He Said/She Said: Dream golfing destinations

By Bailey MosierJanuary 12, 2012, 3:00 pm

As the PGA Tour island-hops from Maui to Oahu this week, The Golf Guy and Birdie Bailey decided it was an appropriate time to bust out their picks for their top-5 dream golfing destinations. Feel free to add your thoughts on where YOU dream of playing.


Maui, Hawaii: Wailea to be exact. The Blue Course, the Emerald Course and the Gold Course. Three fun layouts, each with stunning views of the Pacific Ocean and some of the nearby islands. And I've never witnessed more beautiful shades of green in my entire life. My favorite part? Playing late in the afternoon with the setting sun, and realizing some cocktails and a steak are waiting after the round in the clubhouse, where you can talk about how this may have been the greatest day of your life.

Cape Kidnappers (New Zealand, pictured above): Never been there. Good chance I'll never get there. But just seeing a picture of that golf course makes me think that it is has to be the home course of the golfing gods.

Whistling Straits (Kohler, Wis.): Strange as this may sound, I have mixed feelings when I think of my trip last year to Whistling Straits. I played all three course in the area – Blackwolf Run (the fairways are in better shape than most greens), the Irish Course (incredible, perfectly framed course standing on the tee), and the Straits Course (pretty sure what filmmaker Tim Burton would have in mind if he ever designed a golf course). Where do the 'mixed feelings' come from? I had to go to the hospital (no joke) after playing the Straits Course. No carts allowed. Walking mandatory. Bring muscle relaxers.

Cypress Point (Pebble Beach, Calif.): Aerial views of the famed par-3 16th are awesome (Google it). The rugged coastline around the hole looks like pre-historic times, the crashing waves are awe-inspiring ... and it's a par 3. That means, I could somehow get a green in regulation on one of the world's greatest golf holes. Only one problem: It's is a very exclusive club. Not likely to see 'Golf Guy' on the tee times sheet ... ever.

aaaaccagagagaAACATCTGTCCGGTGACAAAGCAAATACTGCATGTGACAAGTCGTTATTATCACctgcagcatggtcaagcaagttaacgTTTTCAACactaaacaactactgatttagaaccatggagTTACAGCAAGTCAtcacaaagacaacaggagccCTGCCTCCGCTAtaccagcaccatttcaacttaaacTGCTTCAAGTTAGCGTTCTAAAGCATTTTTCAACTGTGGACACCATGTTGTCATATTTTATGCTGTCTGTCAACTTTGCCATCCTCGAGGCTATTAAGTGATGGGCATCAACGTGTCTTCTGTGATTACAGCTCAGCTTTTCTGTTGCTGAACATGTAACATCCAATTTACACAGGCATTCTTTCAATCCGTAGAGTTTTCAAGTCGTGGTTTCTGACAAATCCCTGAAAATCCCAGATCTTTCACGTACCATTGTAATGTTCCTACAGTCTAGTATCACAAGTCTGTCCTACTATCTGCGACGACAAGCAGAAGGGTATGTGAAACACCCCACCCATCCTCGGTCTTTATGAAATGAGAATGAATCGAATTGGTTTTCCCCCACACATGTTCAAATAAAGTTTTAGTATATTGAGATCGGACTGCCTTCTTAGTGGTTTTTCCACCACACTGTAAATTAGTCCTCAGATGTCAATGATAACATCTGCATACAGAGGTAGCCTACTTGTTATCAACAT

Anywhere, Ireland: Again, never been there ... yet. Do I want to play in the wind, cold and rain? No. Do I want to at least set out to play in horrible conditions knowing full well that I can quit at any time and instead head back into a pub and try to decipher crazy Irish talk? Absolutely.


Monterey, Calif.: Pebble Beach is as amazing as its reputation suggests. And yes, Cypress Point is even more spectacular and breathtaking. Throw in a few other rounds at Spyglass, Poppy Hills or Monterey Peninsula Country Club and have yourself a bowl – or 10 – of clam chowder from the Old Fisherman’s Grotto on the wharf and I can’t say it gets any more heavenly than that.

Long Island, N.Y.: Bethpage, Shinnecock, Long Island National and a slew of other courses crowd the populated state and I imagine any of them would be one of the best courses I’ve ever played. I’ve never been, but would love to see grown men sleeping in their cars overnight just to be one of the first in line to tee up at Bethpage.

Bandon, Ore.: Rumor has it that Bandon is home to some of the most beautiful, links-style courses on the western coast. With four courses to choose from – Bandon Dunes, Pacific Dunes, Bandon Trails and Old Macdonald – I’d be lucky to play just one, let alone all four.

Scottsdale, Ariz.: Call me biased, call me partial. I spent three years in the Phoenix/Scottsdale area playing golf and writing about it, and it was nearly the perfect job. A few of my favorites include Quintero, We-Ko-Pa, Southern Dunes, Estancia, Grayhawk and DC Ranch, but you can hardly go wrong anywhere you play. Throw in a good margarita, guacamole and some short rib tacos and call me a happy clam.

St. Andrews: I surmise St. Andrews is on every golfer’s list of dream destinations, so I don’t have to explain myself on this one. Seeing the birthplace of golf and soaking in the history? I’ll get there one day.

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McCoy earns medalist honors at Web.com Q-School

By Will GrayDecember 11, 2017, 12:30 am

One year after his budding career was derailed by a car accident, Lee McCoy got back on track by earning medalist honors at the final stage of Web.com Tour Q-School.

McCoy shot a final-round 65 at Whirlwind Golf Club in Chandler, Ariz., to finish the 72-hole event at 28 under. That total left him two shots ahead of Sung-Jae Im and guaranteed him fully-exempt status on the developmental circuit in 2018.